The Dream Job: 21 Steps to Enhance BAME Opportunities in Scotland

Tefu Gessesse

As we celebrate the 15th anniversary of the publication of the Dream Job, the world is also shocked by the killing of George Floyd. He died on 25th May 2020 in Minneapolis, Minnesota, after Derek Chauvin, a white police officer, knelt on his neck for almost nine minutes while he was handcuffed face down on the street.

When the Centre for Human Ecology wrote the Dream Job report in 2005, we all hoped that things would get better for the most vulnerable people in our society, i.e. the most economically and politically excluded communities in Scotland. We also hoped then for a better world for all human beings.

However, what we have witnessed in the past 15 years is those who were excluded in 2005 are still marginalised and the feeling of otherness is expanding and togetherness diminishing. The collapse of the banking system in 2008 has affected the lives of the precariat and working-class people more than members of other social classes. Furthermore, the right-wing media has been spreading its cancerous venom against equality groups, and it has succeeded in dividing society. However, the recent killing of George Floyd has sent a clear message to the world as it has brought many black and white, young and old people together against those who want to divide us.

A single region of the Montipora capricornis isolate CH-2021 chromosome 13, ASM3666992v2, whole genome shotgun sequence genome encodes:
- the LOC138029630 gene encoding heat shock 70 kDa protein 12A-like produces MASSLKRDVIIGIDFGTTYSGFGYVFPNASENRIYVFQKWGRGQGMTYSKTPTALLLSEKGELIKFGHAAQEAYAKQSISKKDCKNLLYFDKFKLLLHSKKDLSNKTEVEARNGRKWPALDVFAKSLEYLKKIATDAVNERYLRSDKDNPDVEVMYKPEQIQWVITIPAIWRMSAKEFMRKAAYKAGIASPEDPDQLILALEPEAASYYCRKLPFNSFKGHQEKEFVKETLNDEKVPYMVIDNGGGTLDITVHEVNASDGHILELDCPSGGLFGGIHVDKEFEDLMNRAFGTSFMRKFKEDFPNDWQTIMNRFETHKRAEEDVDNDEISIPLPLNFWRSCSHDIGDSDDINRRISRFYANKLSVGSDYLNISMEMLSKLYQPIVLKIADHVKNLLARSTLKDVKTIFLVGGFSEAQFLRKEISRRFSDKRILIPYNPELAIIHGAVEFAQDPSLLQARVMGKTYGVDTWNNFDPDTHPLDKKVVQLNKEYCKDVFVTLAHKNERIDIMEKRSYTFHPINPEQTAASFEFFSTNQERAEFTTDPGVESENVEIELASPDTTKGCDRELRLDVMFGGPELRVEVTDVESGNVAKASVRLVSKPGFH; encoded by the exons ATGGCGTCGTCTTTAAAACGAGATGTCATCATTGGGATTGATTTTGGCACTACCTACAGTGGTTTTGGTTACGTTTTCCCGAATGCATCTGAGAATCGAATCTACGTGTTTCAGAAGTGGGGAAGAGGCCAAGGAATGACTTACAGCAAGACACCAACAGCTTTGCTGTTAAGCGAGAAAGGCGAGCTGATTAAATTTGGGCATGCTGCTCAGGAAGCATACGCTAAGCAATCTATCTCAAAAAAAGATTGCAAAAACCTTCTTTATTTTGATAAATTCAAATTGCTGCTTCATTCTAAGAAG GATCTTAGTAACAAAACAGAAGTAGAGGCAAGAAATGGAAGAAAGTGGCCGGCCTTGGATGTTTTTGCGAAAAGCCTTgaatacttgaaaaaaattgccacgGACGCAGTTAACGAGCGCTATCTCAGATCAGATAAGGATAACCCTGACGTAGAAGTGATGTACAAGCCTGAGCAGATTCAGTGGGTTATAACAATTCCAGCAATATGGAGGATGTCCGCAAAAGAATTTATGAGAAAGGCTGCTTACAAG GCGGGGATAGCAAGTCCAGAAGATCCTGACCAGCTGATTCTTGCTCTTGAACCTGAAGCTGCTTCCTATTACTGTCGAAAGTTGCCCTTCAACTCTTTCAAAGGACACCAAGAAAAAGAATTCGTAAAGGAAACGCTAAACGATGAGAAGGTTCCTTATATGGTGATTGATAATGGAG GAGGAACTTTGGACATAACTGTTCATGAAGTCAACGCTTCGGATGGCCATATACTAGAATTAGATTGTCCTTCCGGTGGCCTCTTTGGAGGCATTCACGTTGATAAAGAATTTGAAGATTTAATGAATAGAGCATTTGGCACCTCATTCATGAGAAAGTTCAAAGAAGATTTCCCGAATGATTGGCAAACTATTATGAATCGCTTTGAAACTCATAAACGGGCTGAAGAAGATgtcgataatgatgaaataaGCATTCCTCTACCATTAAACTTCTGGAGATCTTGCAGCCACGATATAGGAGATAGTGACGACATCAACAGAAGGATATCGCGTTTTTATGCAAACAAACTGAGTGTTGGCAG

Thank you to the Centre for Human Ecology and associates for dedicating the Dream Job publication anniversary in memory of George Floyd.

Tesfu Gessesse, former chair of EMPOWER Scotland

For me, things that were seminal about these reports were: 1) They gave evidence that racism was a reality in Scotland; 2) They showed that we had cultural strengths in our poetry and mythology that augurs for an inclusive sense of national identity; 3) They communicated the notion of a multicultural Scotland based on multiple identities; 4) They argued that the faith and cultural richness of BMEs (now BAMEs) could and should be seen as part of the richness that comprises Scotland, and in the job market, offers strengths that employers might not have thought of. The Dream Job report is a report conducted in the context of its era. It has some of the limitations of our vision of that era. But the basic findings of it remain as important today as they were when first published.

Alastair McIntosh, CHE Fellow 

Link to further information and context about the report (Alastair McIntosh’s site)

Link to contemporaneous BBC News coverage of the report: “Racism bar to Scottishness”